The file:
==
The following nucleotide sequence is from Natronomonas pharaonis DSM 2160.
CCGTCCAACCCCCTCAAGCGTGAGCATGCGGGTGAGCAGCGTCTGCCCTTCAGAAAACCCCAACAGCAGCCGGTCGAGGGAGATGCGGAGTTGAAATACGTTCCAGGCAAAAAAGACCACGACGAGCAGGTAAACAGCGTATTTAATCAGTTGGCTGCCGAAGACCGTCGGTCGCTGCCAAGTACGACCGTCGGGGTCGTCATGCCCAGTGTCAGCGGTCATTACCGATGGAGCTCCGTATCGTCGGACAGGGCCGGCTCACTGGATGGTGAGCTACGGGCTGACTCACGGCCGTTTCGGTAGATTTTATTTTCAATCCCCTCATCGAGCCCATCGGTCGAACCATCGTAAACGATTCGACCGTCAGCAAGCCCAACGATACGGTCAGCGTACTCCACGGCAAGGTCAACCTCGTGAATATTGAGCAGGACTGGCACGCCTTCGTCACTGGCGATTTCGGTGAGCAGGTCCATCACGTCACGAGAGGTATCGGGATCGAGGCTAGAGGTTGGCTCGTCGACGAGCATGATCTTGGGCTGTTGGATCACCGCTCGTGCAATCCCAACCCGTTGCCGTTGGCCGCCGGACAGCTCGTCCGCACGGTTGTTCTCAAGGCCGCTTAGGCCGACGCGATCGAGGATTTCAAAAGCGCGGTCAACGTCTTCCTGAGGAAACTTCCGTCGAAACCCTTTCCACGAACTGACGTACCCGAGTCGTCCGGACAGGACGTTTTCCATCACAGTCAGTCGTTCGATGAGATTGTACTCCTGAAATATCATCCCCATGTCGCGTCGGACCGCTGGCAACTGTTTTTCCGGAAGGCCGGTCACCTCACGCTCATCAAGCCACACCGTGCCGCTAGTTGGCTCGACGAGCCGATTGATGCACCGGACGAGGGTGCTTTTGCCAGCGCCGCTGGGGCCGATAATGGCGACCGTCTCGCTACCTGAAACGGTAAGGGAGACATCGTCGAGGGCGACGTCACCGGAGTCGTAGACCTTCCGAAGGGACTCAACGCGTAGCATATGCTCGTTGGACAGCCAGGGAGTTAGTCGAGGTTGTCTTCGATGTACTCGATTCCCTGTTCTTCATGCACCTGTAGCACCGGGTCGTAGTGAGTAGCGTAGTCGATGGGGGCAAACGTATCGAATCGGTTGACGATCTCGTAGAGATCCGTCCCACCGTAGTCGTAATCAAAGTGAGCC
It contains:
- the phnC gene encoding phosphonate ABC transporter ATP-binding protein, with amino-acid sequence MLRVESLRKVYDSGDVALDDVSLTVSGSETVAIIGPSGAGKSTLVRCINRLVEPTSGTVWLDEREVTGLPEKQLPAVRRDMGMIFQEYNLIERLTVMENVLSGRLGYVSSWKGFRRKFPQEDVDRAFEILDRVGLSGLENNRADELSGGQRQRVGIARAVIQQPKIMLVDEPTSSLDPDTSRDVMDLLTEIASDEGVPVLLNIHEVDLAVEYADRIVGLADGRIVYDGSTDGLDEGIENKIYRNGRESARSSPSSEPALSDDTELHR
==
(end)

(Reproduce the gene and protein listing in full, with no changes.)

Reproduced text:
The following nucleotide sequence is from Natronomonas pharaonis DSM 2160.
CCGTCCAACCCCCTCAAGCGTGAGCATGCGGGTGAGCAGCGTCTGCCCTTCAGAAAACCCCAACAGCAGCCGGTCGAGGGAGATGCGGAGTTGAAATACGTTCCAGGCAAAAAAGACCACGACGAGCAGGTAAACAGCGTATTTAATCAGTTGGCTGCCGAAGACCGTCGGTCGCTGCCAAGTACGACCGTCGGGGTCGTCATGCCCAGTGTCAGCGGTCATTACCGATGGAGCTCCGTATCGTCGGACAGGGCCGGCTCACTGGATGGTGAGCTACGGGCTGACTCACGGCCGTTTCGGTAGATTTTATTTTCAATCCCCTCATCGAGCCCATCGGTCGAACCATCGTAAACGATTCGACCGTCAGCAAGCCCAACGATACGGTCAGCGTACTCCACGGCAAGGTCAACCTCGTGAATATTGAGCAGGACTGGCACGCCTTCGTCACTGGCGATTTCGGTGAGCAGGTCCATCACGTCACGAGAGGTATCGGGATCGAGGCTAGAGGTTGGCTCGTCGACGAGCATGATCTTGGGCTGTTGGATCACCGCTCGTGCAATCCCAACCCGTTGCCGTTGGCCGCCGGACAGCTCGTCCGCACGGTTGTTCTCAAGGCCGCTTAGGCCGACGCGATCGAGGATTTCAAAAGCGCGGTCAACGTCTTCCTGAGGAAACTTCCGTCGAAACCCTTTCCACGAACTGACGTACCCGAGTCGTCCGGACAGGACGTTTTCCATCACAGTCAGTCGTTCGATGAGATTGTACTCCTGAAATATCATCCCCATGTCGCGTCGGACCGCTGGCAACTGTTTTTCCGGAAGGCCGGTCACCTCACGCTCATCAAGCCACACCGTGCCGCTAGTTGGCTCGACGAGCCGATTGATGCACCGGACGAGGGTGCTTTTGCCAGCGCCGCTGGGGCCGATAATGGCGACCGTCTCGCTACCTGAAACGGTAAGGGAGACATCGTCGAGGGCGACGTCACCGGAGTCGTAGACCTTCCGAAGGGACTCAACGCGTAGCATATGCTCGTTGGACAGCCAGGGAGTTAGTCGAGGTTGTCTTCGATGTACTCGATTCCCTGTTCTTCATGCACCTGTAGCACCGGGTCGTAGTGAGTAGCGTAGTCGATGGGGGCAAACGTATCGAATCGGTTGACGATCTCGTAGAGATCCGTCCCACCGTAGTCGTAATCAAAGTGAGCC
It contains:
- the phnC gene encoding phosphonate ABC transporter ATP-binding protein, with amino-acid sequence MLRVESLRKVYDSGDVALDDVSLTVSGSETVAIIGPSGAGKSTLVRCINRLVEPTSGTVWLDEREVTGLPEKQLPAVRRDMGMIFQEYNLIERLTVMENVLSGRLGYVSSWKGFRRKFPQEDVDRAFEILDRVGLSGLENNRADELSGGQRQRVGIARAVIQQPKIMLVDEPTSSLDPDTSRDVMDLLTEIASDEGVPVLLNIHEVDLAVEYADRIVGLADGRIVYDGSTDGLDEGIENKIYRNGRESARSSPSSEPALSDDTELHR